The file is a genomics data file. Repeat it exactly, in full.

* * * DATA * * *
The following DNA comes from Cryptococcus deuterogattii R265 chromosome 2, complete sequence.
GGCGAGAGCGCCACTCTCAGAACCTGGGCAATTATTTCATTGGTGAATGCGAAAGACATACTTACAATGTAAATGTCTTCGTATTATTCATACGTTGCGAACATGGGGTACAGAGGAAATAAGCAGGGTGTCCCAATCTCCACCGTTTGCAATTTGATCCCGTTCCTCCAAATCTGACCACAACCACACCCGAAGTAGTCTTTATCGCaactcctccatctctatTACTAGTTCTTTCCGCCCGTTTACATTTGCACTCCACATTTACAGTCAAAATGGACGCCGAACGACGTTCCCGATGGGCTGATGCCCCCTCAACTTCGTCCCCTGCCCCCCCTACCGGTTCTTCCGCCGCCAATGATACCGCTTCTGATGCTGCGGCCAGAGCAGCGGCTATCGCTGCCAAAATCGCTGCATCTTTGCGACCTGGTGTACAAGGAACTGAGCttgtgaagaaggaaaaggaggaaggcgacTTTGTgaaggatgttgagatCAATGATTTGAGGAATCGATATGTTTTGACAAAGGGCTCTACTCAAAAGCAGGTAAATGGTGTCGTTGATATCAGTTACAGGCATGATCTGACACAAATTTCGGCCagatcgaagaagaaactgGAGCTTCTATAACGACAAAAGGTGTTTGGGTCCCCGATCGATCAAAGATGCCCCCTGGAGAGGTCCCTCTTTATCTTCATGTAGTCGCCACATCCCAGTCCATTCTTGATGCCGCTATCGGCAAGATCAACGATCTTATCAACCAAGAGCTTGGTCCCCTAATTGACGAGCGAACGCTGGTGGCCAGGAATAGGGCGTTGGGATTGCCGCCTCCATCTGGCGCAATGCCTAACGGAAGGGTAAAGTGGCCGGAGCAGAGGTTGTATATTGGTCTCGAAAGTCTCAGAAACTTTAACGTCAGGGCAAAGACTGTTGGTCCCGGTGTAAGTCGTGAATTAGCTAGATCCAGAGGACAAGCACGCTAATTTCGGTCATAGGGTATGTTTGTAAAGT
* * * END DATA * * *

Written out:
The following DNA comes from Cryptococcus deuterogattii R265 chromosome 2, complete sequence.
GGCGAGAGCGCCACTCTCAGAACCTGGGCAATTATTTCATTGGTGAATGCGAAAGACATACTTACAATGTAAATGTCTTCGTATTATTCATACGTTGCGAACATGGGGTACAGAGGAAATAAGCAGGGTGTCCCAATCTCCACCGTTTGCAATTTGATCCCGTTCCTCCAAATCTGACCACAACCACACCCGAAGTAGTCTTTATCGCaactcctccatctctatTACTAGTTCTTTCCGCCCGTTTACATTTGCACTCCACATTTACAGTCAAAATGGACGCCGAACGACGTTCCCGATGGGCTGATGCCCCCTCAACTTCGTCCCCTGCCCCCCCTACCGGTTCTTCCGCCGCCAATGATACCGCTTCTGATGCTGCGGCCAGAGCAGCGGCTATCGCTGCCAAAATCGCTGCATCTTTGCGACCTGGTGTACAAGGAACTGAGCttgtgaagaaggaaaaggaggaaggcgacTTTGTgaaggatgttgagatCAATGATTTGAGGAATCGATATGTTTTGACAAAGGGCTCTACTCAAAAGCAGGTAAATGGTGTCGTTGATATCAGTTACAGGCATGATCTGACACAAATTTCGGCCagatcgaagaagaaactgGAGCTTCTATAACGACAAAAGGTGTTTGGGTCCCCGATCGATCAAAGATGCCCCCTGGAGAGGTCCCTCTTTATCTTCATGTAGTCGCCACATCCCAGTCCATTCTTGATGCCGCTATCGGCAAGATCAACGATCTTATCAACCAAGAGCTTGGTCCCCTAATTGACGAGCGAACGCTGGTGGCCAGGAATAGGGCGTTGGGATTGCCGCCTCCATCTGGCGCAATGCCTAACGGAAGGGTAAAGTGGCCGGAGCAGAGGTTGTATATTGGTCTCGAAAGTCTCAGAAACTTTAACGTCAGGGCAAAGACTGTTGGTCCCGGTGTAAGTCGTGAATTAGCTAGATCCAGAGGACAAGCACGCTAATTTCGGTCATAGGGTATGTTTGTAAAGT